# More Calorimetry Problems

1.                  Phileas Fogg, the character who went around the world in 80 days, was very fussy about his bathwater temperature. It had to be exactly 38.0o C. You are his butler, and one morning while checking his bath temperature, you notice that it’s 42.0oC. You plan to cool the 100.0 kg of water to the desired temperature by adding an aluminum-duckie originally at freezer temperature (-24.0oC). Of what mass should the Al-duckie be? [Specific heat of Al = 0.900 J/(goC); density of water =1 .00 g/ml]. Assume that no heat is lost to the air.

2.                  A certain material’s(environment) temperature increases by 1.0oC for every 1560 J that it gains. A 0.1964 g sample of quinone (molar mass = 108.1 g/mole) was burnt, and the surrounding material’s temperature increased from 20.3 oC to 23.5 oC. Find the molar heat of combustion for quinone.

3.                  A 1.55 g of CH4O sample is burnt in a calorimeter. If the molar heat of combustion of CH4O is -725 kJ/mole, and assuming that the 2.0 L of water absorbed all of the heat of combustion, what temperature change did the water experience?

4.                  0.20 moles of HX were neutralized by NaOH. The concentrations of the base and acid were equal. If the temperature of the water in the calorimeter increased from 19.9 to 24.6 C, what was the original concentration of HX?                               Molar heat of neutralization = -80 kJ/mole of HX

5.                  In real calorimeters, most of the heat released by the bomb is absorbed by water, but a certain amount is also absorbed by the metal and insulation surrounding the water tank. A certain calorimeter absorbs 24 J/oC. If 50.0 g of 52.7oC water is mixed with the calorimeter’s original 50.0 g of 22.3oC water, what will be the final temperature of the mixture?

## Solution #1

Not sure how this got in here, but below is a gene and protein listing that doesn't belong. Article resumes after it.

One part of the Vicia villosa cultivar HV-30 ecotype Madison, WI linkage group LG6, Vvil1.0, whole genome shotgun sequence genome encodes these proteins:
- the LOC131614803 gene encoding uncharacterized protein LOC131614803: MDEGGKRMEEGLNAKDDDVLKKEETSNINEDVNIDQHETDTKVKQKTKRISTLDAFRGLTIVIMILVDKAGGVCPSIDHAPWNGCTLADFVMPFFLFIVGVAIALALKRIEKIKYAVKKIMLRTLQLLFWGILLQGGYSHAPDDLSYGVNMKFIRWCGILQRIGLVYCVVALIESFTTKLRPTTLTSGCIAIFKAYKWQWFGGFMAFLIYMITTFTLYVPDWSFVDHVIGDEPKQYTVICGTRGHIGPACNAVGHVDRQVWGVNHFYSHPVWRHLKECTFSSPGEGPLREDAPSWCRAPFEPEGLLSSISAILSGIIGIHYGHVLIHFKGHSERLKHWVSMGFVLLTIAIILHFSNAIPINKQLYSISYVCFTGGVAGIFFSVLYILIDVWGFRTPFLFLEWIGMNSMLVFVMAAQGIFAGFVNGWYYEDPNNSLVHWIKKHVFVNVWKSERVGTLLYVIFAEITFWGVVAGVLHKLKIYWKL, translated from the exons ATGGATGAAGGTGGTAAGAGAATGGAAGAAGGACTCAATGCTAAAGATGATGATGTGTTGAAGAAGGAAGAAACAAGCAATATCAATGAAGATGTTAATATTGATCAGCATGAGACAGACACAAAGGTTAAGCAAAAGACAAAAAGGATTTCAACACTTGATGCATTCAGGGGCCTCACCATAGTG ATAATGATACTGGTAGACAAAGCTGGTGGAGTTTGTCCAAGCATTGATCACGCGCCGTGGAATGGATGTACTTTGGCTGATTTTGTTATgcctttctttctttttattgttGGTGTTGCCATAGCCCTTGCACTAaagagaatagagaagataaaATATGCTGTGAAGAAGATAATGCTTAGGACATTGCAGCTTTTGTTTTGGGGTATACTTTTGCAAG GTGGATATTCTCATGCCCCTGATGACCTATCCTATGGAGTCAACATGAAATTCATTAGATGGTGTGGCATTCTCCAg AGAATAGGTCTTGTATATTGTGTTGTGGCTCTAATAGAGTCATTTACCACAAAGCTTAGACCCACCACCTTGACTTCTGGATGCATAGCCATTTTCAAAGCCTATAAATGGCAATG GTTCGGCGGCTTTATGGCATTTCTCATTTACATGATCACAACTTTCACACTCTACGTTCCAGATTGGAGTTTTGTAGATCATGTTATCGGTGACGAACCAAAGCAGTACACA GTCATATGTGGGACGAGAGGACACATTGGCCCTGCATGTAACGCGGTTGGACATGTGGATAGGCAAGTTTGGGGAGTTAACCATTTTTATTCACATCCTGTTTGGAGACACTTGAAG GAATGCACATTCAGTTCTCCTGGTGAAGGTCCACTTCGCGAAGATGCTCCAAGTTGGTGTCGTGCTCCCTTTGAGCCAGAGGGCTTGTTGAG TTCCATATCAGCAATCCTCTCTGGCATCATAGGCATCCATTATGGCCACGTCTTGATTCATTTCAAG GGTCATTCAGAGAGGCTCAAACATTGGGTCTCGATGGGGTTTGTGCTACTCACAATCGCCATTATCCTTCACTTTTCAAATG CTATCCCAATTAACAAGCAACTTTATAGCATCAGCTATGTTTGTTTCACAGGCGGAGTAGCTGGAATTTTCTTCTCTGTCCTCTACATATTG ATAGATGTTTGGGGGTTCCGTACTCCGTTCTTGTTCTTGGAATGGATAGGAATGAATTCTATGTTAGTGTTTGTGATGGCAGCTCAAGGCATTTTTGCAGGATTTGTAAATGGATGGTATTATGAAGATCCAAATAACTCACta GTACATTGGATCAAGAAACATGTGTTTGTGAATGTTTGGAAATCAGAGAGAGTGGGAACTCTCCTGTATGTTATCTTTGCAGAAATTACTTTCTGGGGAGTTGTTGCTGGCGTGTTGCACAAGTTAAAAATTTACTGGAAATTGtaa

-Qwater = QAl

mwcwDTw = - mAlcAlDTAl

100 000g(4.19 J/[g C] (38.0 – 42.0)= - mAl (0.900 J/[g C])(38.0 – [-24.0]).

mAl = 30036 g = 30.0 kg.

## Solution #2

Qmaterial = 1560 J/oC (23.5-20.3) oC  = 49 92 J = 5.0 kJ

Note that 1560 J/oC is equivalent to mc from Q = mcDT.

DH = -Q = -5.0 kJ

n = 0.1964g/[108.1 g/mole] = 0.00182 mole

DH/n = -5.0 kJ/0.00182 mole = -2.7 X 103 kJ/mole of quinine

## Solution #3

n = 1.55g/[32g/mole] = 0.0484 moles

n[DH/n] = DH

0.0484 moles(-725 kJ/mole)= - 35.1 kJ

Q = - DH

Q = 35.1 kJ = 35 100 J

Q = mc DT

35 100 = 2000g (4.19 J/[g C]) DT

DT = 4.2 C

## Solution #4

n[DH/n] = DH

0.20mole [-80 kJ/mole] = -16 kJ.

Q = - DH

Q = 16 kJ = 16000 J.

Q = mc DT

16000 = m (4.19 J/[g C])( 24.6 – 19.9)

m = 812g of water.

Since the concentrations of the acid and the number of moles were equal (moles are equal because of the 1:1 ratio in which HX reacts with NaOH), then the volumes used were equal.

812 g = 812 mL created from 812/2 = 406 mL of acid = 0.406 L

concentration = n/V = 0.20 moles/0.406 L = 0.49 M.

## Solution #5

The heat lost by the hot water will be gained by the cold water and by the calorimeter.

-Qhot = Qcold + Qcalor

-mc DT = mc DT + 24J/0C DT

-50(4.19)( x – 52.7) = 50(4.19)(x –22.3) + 24(x – 22.3)

-209.5( x – 52.7) = 233.5(x –22.3)

-0.897( x – 52.7) = x – 22.3

-0.897 x  + 47.27 = x – 22.3

69.57 = 1.897 x

x = 37 oC.